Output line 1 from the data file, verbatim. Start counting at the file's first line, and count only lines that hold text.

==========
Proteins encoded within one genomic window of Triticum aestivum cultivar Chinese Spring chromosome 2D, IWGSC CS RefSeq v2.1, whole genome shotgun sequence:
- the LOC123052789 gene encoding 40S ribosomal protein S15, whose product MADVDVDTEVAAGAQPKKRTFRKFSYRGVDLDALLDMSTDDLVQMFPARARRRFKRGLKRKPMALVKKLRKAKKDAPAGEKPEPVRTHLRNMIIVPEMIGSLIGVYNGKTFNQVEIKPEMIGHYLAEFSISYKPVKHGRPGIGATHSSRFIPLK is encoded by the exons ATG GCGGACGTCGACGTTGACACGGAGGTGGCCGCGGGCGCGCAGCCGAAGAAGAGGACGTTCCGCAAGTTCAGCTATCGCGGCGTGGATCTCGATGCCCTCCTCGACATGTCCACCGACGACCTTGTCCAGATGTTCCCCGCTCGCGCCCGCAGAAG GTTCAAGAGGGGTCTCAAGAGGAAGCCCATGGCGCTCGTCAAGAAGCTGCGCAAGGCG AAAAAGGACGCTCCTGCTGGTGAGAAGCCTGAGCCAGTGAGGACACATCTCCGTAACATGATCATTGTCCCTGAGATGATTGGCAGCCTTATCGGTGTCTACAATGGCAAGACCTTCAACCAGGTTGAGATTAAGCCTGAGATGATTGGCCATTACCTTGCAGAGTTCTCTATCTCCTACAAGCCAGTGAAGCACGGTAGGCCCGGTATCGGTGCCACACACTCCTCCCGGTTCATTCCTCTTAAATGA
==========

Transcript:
Proteins encoded within one genomic window of Triticum aestivum cultivar Chinese Spring chromosome 2D, IWGSC CS RefSeq v2.1, whole genome shotgun sequence: